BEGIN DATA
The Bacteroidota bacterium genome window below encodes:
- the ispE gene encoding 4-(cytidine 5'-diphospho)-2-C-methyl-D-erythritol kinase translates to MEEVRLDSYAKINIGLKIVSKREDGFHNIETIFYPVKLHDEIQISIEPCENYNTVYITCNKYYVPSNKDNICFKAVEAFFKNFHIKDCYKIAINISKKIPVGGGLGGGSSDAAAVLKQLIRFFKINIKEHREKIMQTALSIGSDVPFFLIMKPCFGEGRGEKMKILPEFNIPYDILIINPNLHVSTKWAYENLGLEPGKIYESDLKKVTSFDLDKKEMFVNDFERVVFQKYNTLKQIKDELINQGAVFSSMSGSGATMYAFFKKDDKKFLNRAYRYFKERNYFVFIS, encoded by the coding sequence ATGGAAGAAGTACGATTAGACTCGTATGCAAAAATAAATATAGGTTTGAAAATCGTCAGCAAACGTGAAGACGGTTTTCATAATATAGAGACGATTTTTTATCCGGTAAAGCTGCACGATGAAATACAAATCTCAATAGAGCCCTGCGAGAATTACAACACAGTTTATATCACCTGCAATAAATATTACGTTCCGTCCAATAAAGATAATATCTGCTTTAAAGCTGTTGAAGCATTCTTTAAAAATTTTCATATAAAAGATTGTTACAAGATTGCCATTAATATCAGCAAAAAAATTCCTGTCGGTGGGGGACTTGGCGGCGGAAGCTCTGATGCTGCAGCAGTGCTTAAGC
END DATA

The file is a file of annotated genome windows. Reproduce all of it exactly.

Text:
The Bacteroidota bacterium genome window below encodes:
- the ispE gene encoding 4-(cytidine 5'-diphospho)-2-C-methyl-D-erythritol kinase translates to MEEVRLDSYAKINIGLKIVSKREDGFHNIETIFYPVKLHDEIQISIEPCENYNTVYITCNKYYVPSNKDNICFKAVEAFFKNFHIKDCYKIAINISKKIPVGGGLGGGSSDAAAVLKQLIRFFKINIKEHREKIMQTALSIGSDVPFFLIMKPCFGEGRGEKMKILPEFNIPYDILIINPNLHVSTKWAYENLGLEPGKIYESDLKKVTSFDLDKKEMFVNDFERVVFQKYNTLKQIKDELINQGAVFSSMSGSGATMYAFFKKDDKKFLNRAYRYFKERNYFVFIS, encoded by the coding sequence ATGGAAGAAGTACGATTAGACTCGTATGCAAAAATAAATATAGGTTTGAAAATCGTCAGCAAACGTGAAGACGGTTTTCATAATATAGAGACGATTTTTTATCCGGTAAAGCTGCACGATGAAATACAAATCTCAATAGAGCCCTGCGAGAATTACAACACAGTTTATATCACCTGCAATAAATATTACGTTCCGTCCAATAAAGATAATATCTGCTTTAAAGCTGTTGAAGCATTCTTTAAAAATTTTCATATAAAAGATTGTTACAAGATTGCCATTAATATCAGCAAAAAAATTCCTGTCGGTGGGGGACTTGGCGGCGGAAGCTCTGATGCTGCAGCAGTGCTTAAGC